Thank you Chris. Will certainly be trying to obtain a copy, as I am a former pupil of HHOAS.marketman1956
I understand that there were six Birmingham Open Air Schools opened after 1911 and dedicated to the care of sick Birmingham children: Cropwood, Haseley Hall, Hunter's Hill, Marsh Hill, Skilts and Uffculme.
Of these, the following have individual threads within this Forum:
Cropwood, including a bit about Hunter's Hill – (this thread)
Haseley Hall –As a child, my nan Joan Rosenberg spent some time at Haseley Hall near Warwick. Can anyone please give me more info on what sort of place this was and who it catered for? Many thanks Craigbirminghamhistory.co.uk
Uffculme –My mom used go to this school and i wanted to find out about the school, as i am doing a book on the year she was born for her 70th Birthday. So if anyone used to go there please let me know. Thanks alot julie.birminghamhistory.co.uk
I'm going to amend the title of this thread to include the four amongst the above which aren't properly represented on the Forum at present. Let's hope that it will ecourage members with experience of those places to contribute to this thread. (Not least you about Hunter' Hill!)
To everyone who reads this thread, I should just like to say, as someone who as a child suffered neither ill health nor being wrenched from my family at an early age to deal with it, that I find it difficult to imagine just how dreadful the experience must have been. It's probably not surprising that the memories I have read range from the very positive to the very negative. Anyone, but most especially those with unhappy memories, should really read the book on this subject which has been mentioned before. It might put their experiences into the context of what was going on, what had to be done to make the places work and be effective, what was achieved and how the memory of other pupils matched up (or didn't match up) with their own.
The book is "A Breath of Fresh Air" written by Frances Wilmot (née Headford, ex-Cropwood) and Pauline Saul (née Brueton) ex-Uffculme), published by Phillimore & Co. Ltd., 1998, ISBN 1 86077 075 4. Very well written and presented and full of memoirs (including one from Miss U. at Cropwood), names, extracts from the establishments' logbooks, photographs and so on. It's no doubt out of print now and it does appear to be difficult to pick up second hand. But it's sure to be available in the Central Library, at the very least. Worth the effort tracking it down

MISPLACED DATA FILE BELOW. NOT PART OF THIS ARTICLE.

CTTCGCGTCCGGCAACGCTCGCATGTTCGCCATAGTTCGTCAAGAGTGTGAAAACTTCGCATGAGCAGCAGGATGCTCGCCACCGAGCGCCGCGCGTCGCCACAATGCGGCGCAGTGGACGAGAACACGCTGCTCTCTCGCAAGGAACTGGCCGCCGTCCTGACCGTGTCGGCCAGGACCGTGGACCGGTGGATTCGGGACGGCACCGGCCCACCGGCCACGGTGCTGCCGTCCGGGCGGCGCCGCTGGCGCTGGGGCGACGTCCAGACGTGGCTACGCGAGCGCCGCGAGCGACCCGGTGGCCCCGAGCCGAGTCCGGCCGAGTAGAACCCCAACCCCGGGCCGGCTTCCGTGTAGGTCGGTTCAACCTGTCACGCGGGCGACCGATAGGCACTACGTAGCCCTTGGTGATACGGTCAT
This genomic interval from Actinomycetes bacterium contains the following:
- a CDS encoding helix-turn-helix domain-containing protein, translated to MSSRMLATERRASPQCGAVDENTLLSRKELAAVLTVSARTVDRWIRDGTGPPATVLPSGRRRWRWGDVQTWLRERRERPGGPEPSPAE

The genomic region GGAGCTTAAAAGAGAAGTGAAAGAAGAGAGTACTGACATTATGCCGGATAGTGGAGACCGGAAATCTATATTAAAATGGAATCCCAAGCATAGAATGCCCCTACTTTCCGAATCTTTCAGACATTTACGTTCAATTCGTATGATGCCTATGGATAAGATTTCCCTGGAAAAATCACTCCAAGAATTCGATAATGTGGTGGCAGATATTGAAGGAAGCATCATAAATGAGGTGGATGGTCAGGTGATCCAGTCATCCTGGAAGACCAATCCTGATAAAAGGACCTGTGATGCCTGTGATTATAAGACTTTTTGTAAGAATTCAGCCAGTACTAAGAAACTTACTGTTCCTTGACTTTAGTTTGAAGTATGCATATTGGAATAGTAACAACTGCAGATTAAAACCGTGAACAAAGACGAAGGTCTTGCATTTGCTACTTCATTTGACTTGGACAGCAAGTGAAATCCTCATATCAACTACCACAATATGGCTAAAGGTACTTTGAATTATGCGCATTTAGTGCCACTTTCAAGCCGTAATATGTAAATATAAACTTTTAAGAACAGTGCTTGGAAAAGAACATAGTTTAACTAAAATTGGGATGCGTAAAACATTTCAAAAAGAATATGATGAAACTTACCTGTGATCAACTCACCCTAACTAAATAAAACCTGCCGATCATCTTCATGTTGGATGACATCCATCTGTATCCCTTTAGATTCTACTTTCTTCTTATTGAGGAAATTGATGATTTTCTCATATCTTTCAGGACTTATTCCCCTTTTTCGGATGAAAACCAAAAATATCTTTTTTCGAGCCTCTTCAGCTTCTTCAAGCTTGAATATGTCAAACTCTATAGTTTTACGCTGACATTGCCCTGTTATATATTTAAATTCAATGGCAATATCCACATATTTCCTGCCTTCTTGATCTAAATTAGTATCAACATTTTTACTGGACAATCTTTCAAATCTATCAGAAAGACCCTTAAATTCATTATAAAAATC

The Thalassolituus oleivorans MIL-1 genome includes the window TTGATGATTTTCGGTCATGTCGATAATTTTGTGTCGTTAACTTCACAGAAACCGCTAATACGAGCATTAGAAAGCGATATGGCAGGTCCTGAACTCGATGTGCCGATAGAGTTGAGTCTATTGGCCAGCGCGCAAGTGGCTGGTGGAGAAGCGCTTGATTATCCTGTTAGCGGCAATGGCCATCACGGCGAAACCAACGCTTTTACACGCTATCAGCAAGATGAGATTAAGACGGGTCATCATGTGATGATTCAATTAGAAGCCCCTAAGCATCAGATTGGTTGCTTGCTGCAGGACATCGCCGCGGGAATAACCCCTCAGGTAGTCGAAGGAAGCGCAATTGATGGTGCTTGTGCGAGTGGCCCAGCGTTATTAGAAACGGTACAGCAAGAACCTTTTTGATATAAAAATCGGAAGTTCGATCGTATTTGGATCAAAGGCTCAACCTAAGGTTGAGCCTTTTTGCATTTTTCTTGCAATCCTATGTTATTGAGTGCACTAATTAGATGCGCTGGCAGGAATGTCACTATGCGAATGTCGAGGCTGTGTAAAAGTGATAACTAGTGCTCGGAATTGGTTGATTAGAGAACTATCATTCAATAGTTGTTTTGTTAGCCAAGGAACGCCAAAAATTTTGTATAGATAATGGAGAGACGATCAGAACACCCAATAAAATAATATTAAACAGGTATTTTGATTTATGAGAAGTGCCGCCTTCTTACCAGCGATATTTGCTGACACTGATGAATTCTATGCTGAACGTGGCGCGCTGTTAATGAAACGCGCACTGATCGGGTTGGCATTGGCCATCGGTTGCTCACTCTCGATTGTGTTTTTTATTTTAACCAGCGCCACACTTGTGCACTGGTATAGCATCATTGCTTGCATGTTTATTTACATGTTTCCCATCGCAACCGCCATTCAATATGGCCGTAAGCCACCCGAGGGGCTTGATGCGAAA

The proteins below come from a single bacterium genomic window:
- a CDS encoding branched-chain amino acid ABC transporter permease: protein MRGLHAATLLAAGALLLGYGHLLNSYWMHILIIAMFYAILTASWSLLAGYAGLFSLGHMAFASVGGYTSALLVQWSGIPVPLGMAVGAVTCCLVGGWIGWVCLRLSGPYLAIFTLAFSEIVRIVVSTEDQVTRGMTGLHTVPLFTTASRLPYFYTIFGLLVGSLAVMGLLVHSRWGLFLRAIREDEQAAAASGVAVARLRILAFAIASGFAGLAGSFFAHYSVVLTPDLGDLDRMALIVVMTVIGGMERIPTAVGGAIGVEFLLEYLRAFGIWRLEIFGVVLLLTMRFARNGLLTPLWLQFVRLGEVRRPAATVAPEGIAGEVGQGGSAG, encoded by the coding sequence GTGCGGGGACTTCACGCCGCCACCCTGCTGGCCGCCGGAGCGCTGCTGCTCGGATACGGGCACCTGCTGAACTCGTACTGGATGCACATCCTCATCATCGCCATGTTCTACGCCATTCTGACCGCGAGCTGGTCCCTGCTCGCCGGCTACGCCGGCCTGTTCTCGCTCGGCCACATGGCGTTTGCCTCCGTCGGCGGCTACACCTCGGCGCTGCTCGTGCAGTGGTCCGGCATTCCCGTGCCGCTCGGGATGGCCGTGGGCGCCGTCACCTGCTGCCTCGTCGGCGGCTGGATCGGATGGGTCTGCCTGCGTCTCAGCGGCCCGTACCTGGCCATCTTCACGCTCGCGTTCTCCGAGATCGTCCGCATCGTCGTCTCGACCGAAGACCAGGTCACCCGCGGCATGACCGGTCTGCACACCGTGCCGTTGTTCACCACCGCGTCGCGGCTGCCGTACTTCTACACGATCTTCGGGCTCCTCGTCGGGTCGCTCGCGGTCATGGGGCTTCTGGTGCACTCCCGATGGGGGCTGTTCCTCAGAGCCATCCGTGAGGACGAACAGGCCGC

For anyone interested in Baskerville, there is a lengthy thread elsewhere in the Forum and containing a number of images, here:Baskerville House Harborne had a residential School for physically defective children boys and girls who suffered from rheumatic conditions - It was operating in the 1940's 50's does anyone have any more information or pics about this please?birminghamhistory.co.uk
hi chris as far as i am aware john baskerville was not murdered always assuming you are talking about the john baskerville who invented the typeface for printing and had baskerville house in the city centre named after him...maybe for the sake of history a bit of research is needed...Hi michaelwicks there was another Open air school in Brum, called Baskerville in Harborne the big old house was beautiful , John Baskerville a big noise of Brum had the big house built for himself and family, john Baskerville was murdered there by a burglar who broke in.. The house was given over to Birmingham council who turned it into a open air school for sick children mainly from the back to backs of Brum including me I was there 14 months. By the early 1970.s it was turned into a house for boys who was sent there for crimes they had committed, the house got burnt down such a shame it was a lovely building, Baskerville is a centre now for children with disabilities.
Wow. What a fantastic photo Lyn. I had heard of Baskerville House but did not know where it was or had ever seen it until now. Thank you so much for sharing this. Having just read up about John Baskerville. You are correct Lyn. There is no mention of him being murdered. He died at the age of 69, (also the same age as his wife: Sarah).hi chris as far as i am aware john baskerville was not murdered always assuming you are talking about the john baskerville who invented the typeface for printing and had baskerville house in the city centre named after him...maybe for the sake of history a bit of research is needed...
in the meantime here is a photo dated 1920 of baskerville house in harborne
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Hi Susan. I've been writing a eulogy for my sisters funeral and found this site. Christine Thompson was at Cropwood around the same time as yourself. Do you know the name?Hi Chris, I went to Cropwood from April 64 to April 67. I have wonderful memories and have always wanted to write my own book about my experience living there.
I can relate to many of the stories and I actually believe I knew Susan Jones and I remember her best friend was Collete Sewell. They both had a rigorous bedtime ritual which I remember but won't go into detail.
I remember at least twenty girls by name and some by number, yes we had a number mine was 21 and I remember number 1 was a girl called Annette Wall.
The dark cloud at school was Miss Urquhart, who was indeed a regimental headmistress and I received six of the best for a small misdemeanor, with my house slipper, which was a crepe soled leather sandal.
As you can see I could go on but if anyone would like to make contact I would love to share memories of my life at Cropwood.
Thank you Susan Ferriday nee Hickman.
Hi Pete, read your article about your sister Christine... condolences by the way.Hi Susan. I've been writing a eulogy for my sisters funeral and found this site. Christine Thompson was at Cropwood around the same time as yourself. Do you know the name?